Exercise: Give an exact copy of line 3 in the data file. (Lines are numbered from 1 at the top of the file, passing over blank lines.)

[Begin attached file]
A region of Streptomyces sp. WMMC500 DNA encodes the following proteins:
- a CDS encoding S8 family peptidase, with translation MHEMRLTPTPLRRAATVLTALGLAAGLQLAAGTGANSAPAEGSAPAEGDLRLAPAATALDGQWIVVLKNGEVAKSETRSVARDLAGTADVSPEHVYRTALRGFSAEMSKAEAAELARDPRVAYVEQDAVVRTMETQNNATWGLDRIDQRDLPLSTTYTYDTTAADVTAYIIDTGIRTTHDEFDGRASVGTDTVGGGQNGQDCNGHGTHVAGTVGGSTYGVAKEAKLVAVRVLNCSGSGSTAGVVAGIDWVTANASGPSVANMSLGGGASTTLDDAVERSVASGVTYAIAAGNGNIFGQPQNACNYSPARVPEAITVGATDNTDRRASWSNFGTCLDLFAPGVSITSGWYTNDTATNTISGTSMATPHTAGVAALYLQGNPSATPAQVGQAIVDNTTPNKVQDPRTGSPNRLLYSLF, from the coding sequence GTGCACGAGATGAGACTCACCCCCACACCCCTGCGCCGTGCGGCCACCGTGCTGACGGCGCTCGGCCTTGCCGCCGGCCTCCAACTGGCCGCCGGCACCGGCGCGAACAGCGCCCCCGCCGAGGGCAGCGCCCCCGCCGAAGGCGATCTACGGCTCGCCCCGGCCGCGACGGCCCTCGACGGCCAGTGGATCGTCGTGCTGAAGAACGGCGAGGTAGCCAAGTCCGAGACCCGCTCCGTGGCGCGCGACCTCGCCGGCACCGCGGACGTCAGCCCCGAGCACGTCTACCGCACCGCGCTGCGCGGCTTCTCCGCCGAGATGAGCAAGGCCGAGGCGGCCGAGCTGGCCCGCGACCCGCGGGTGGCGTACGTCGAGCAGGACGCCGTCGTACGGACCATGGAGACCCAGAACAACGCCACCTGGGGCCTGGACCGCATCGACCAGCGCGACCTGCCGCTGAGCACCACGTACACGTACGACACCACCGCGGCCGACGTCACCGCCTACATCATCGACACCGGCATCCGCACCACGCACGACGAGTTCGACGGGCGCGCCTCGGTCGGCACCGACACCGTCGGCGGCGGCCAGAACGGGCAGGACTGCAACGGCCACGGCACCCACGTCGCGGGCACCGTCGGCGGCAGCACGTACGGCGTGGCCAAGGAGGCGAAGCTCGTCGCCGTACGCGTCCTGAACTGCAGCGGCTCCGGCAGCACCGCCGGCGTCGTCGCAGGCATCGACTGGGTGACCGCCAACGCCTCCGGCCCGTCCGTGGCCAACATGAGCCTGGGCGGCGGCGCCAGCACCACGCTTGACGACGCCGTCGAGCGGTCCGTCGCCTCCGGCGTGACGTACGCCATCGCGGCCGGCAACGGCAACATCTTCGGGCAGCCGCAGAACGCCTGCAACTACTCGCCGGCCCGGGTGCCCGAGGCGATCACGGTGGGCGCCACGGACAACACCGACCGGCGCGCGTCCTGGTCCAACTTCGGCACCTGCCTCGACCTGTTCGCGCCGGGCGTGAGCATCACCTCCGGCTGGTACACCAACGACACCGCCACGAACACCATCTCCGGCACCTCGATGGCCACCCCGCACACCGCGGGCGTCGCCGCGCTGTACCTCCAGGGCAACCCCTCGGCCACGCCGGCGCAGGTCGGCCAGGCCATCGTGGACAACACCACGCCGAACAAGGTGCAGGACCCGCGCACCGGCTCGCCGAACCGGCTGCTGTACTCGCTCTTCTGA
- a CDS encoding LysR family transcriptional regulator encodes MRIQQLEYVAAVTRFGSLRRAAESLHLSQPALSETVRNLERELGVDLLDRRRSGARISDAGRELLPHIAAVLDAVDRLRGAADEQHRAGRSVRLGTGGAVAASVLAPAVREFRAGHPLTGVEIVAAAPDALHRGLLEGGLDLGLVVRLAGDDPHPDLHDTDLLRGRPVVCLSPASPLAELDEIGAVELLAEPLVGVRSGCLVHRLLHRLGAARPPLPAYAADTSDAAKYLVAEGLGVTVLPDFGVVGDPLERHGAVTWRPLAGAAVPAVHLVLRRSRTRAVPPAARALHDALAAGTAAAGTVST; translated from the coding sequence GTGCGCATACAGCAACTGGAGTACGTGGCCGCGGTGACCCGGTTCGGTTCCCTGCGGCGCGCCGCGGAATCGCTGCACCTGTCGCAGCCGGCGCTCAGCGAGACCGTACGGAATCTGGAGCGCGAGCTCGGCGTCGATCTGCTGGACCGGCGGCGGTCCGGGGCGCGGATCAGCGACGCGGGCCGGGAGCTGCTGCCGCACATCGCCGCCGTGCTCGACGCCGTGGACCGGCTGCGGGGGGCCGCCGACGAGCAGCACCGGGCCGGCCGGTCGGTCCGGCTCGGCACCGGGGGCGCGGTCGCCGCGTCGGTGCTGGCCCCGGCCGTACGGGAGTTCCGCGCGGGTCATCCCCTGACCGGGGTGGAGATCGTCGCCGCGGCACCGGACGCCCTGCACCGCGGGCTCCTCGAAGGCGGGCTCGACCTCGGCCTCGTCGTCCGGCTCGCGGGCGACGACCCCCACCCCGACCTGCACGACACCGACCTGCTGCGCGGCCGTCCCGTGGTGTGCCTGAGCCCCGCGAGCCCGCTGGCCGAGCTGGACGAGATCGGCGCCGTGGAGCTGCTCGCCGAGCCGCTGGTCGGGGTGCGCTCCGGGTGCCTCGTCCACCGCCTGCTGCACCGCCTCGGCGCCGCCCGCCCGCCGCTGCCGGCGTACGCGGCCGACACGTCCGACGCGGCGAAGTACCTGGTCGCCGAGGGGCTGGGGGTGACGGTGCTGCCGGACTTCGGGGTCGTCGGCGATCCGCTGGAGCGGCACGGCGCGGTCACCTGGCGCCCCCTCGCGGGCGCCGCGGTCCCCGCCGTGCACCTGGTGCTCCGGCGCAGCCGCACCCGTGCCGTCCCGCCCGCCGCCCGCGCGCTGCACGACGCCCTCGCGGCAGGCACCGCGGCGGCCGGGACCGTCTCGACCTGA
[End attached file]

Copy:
- a CDS encoding LysR family transcriptional regulator encodes MRIQQLEYVAAVTRFGSLRRAAESLHLSQPALSETVRNLERELGVDLLDRRRSGARISDAGRELLPHIAAVLDAVDRLRGAADEQHRAGRSVRLGTGGAVAASVLAPAVREFRAGHPLTGVEIVAAAPDALHRGLLEGGLDLGLVVRLAGDDPHPDLHDTDLLRGRPVVCLSPASPLAELDEIGAVELLAEPLVGVRSGCLVHRLLHRLGAARPPLPAYAADTSDAAKYLVAEGLGVTVLPDFGVVGDPLERHGAVTWRPLAGAAVPAVHLVLRRSRTRAVPPAARALHDALAAGTAAAGTVST; translated from the coding sequence GTGCGCATACAGCAACTGGAGTACGTGGCCGCGGTGACCCGGTTCGGTTCCCTGCGGCGCGCCGCGGAATCGCTGCACCTGTCGCAGCCGGCGCTCAGCGAGACCGTACGGAATCTGGAGCGCGAGCTCGGCGTCGATCTGCTGGACCGGCGGCGGTCCGGGGCGCGGATCAGCGACGCGGGCCGGGAGCTGCTGCCGCACATCGCCGCCGTGCTCGACGCCGTGGACCGGCTGCGGGGGGCCGCCGACGAGCAGCACCGGGCCGGCCGGTCGGTCCGGCTCGGCACCGGGGGCGCGGTCGCCGCGTCGGTGCTGGCCCCGGCCGTACGGGAGTTCCGCGCGGGTCATCCCCTGACCGGGGTGGAGATCGTCGCCGCGGCACCGGACGCCCTGCACCGCGGGCTCCTCGAAGGCGGGCTCGACCTCGGCCTCGTCGTCCGGCTCGCGGGCGACGACCCCCACCCCGACCTGCACGACACCGACCTGCTGCGCGGCCGTCCCGTGGTGTGCCTGAGCCCCGCGAGCCCGCTGGCCGAGCTGGACGAGATCGGCGCCGTGGAGCTGCTCGCCGAGCCGCTGGTCGGGGTGCGCTCCGGGTGCCTCGTCCACCGCCTGCTGCACCGCCTCGGCGCCGCCCGCCCGCCGCTGCCGGCGTACGCGGCCGACACGTCCGACGCGGCGAAGTACCTGGTCGCCGAGGGGCTGGGGGTGACGGTGCTGCCGGACTTCGGGGTCGTCGGCGATCCGCTGGAGCGGCACGGCGCGGTCACCTGGCGCCCCCTCGCGGGCGCCGCGGTCCCCGCCGTGCACCTGGTGCTCCGGCGCAGCCGCACCCGTGCCGTCCCGCCCGCCGCCCGCGCGCTGCACGACGCCCTCGCGGCAGGCACCGCGGCGGCCGGGACCGTCTCGACCTGA